Friday, November 28, 2008

Thanksgiving Day!

This Thanksgiving Day passed without a turkey to be seen. You'd be surprised how little Koreans are aware of our North American bird the turkey. It didn't bother me so much last year when Thanksgiving Day came and went. This year, it sort of got under my skin. Sure, I miss my family and not being able to be with them back home in the states on important holidays can make a huge difference. However, there was something else that irked me.

This past Halloween, the kindergarten I worked at made a big event of the day. We ate candy and dressed up as little monsters, princesses & superheroes. We traveled in our little buses to the homes of a few students to receive candy from parents. We made it to be a day that encouraged the kids to see it as an important American holiday.

Now, do remember that I really gave up on Halloween in my teens. My family didn't particularly agree with the whole celebratory aspect of Halloween and what it stood for. As children our parents participated as do most American families. However, as my sister and I grew up Halloween became less important. Now my sister has children and is married to a minister. The pictures I saw on my networking site (facebook) showed my little nephew and niece dressed up for Harvest Night The Christian re-interpretation of Halloween for kids. Not a bad idea if I may say so.

Getting back to Korea. Here I was with a bunch of Korean kids attending an American based private kindergarten that was showing them an American holiday. Not an important holiday. Mostly an excuse for children to eat more candy than they should & adults to dress up in strange costumes and get drunk.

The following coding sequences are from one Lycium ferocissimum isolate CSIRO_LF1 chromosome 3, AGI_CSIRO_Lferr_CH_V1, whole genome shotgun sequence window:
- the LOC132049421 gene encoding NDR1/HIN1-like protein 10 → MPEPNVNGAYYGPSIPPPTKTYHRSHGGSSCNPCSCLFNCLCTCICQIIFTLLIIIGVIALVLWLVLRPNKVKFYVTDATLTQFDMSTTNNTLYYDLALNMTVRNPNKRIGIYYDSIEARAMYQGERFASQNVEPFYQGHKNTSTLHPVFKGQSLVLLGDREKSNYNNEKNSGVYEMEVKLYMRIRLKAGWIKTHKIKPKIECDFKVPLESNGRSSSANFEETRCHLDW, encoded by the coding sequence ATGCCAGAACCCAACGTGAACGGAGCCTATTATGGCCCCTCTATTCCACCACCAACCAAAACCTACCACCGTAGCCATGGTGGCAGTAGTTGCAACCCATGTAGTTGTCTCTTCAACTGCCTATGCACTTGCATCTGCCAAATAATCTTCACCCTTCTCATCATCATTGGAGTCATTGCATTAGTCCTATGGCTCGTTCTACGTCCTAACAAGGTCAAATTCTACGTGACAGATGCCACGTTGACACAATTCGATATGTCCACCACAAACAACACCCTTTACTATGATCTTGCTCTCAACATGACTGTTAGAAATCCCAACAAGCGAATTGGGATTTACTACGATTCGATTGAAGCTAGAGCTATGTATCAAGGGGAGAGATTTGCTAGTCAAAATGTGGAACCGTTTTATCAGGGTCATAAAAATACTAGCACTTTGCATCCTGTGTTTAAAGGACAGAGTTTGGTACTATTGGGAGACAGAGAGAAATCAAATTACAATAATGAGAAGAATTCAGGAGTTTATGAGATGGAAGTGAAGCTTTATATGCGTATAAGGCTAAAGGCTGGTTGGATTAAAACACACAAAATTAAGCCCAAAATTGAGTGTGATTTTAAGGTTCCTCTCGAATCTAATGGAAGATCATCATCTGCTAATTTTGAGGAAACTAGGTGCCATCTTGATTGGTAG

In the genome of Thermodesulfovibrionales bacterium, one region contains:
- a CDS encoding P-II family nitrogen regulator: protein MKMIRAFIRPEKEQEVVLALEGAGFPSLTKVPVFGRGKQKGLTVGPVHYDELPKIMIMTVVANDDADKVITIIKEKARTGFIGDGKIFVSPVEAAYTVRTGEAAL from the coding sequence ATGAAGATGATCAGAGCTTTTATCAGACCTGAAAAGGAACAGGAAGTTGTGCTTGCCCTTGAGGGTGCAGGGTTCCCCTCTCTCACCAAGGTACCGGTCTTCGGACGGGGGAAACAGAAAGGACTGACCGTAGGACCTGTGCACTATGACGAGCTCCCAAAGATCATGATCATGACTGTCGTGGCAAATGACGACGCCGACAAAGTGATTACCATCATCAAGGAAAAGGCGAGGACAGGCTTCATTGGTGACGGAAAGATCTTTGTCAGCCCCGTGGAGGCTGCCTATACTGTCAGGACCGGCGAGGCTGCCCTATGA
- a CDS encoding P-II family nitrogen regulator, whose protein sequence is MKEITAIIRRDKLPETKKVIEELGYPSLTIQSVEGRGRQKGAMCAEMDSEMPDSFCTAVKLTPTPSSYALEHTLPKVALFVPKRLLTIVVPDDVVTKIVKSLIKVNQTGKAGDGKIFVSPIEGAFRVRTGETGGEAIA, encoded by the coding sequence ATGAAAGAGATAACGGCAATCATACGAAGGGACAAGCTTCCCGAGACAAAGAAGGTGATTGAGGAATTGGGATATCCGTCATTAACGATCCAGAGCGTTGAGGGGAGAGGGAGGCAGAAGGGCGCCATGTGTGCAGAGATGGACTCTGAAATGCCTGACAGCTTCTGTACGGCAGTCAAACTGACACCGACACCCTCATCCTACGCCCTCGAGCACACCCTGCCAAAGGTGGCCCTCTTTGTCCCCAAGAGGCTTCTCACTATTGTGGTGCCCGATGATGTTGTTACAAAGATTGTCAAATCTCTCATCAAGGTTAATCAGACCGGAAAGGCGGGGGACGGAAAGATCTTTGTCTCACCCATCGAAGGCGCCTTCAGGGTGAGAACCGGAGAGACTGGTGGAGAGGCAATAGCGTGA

Then Thanksgiving came around. An important holiday in my mind's eye. A day when families from across the country and Earth gather back together all under one roof. It's a day to remember why and for what each family and person should be thankful for. Here in Korea... it was forgotten, for the most part in my kindergarten.

Sure, I made an extra attempt to inform my students of Thanksgiving Day. The school however, down played it. I worked, as most Koreans did on Thanksgiving Day. As I went through the day. I felt robbed of my National identity.

There is another day in Korea that is very similar to America's Thanksgiving Day. It's called Chusoek. On this day, all of Korea migrates to their families to celebrate the harvest. It's one of two very important holidays here in Korea. Chuseok & the Korean New Year which follows the lunar calender.

This is the background and the logistics of my Thanksgiving Day. At the end of the day I was drinking a bottle of whiskey at the western bar that never forgets my name.

This Thanksgiving I am especially thankful for life, liberty & family. I'd also like to thank all my friends who are in some ways an extended family away from home.

10 comments:

Alex said...

I wish I could have made your Thanksgiving a little brighter this year. *hugs*

sandi said...

I feel for you! I wish I could package a little of the leftovers up and ship it to you!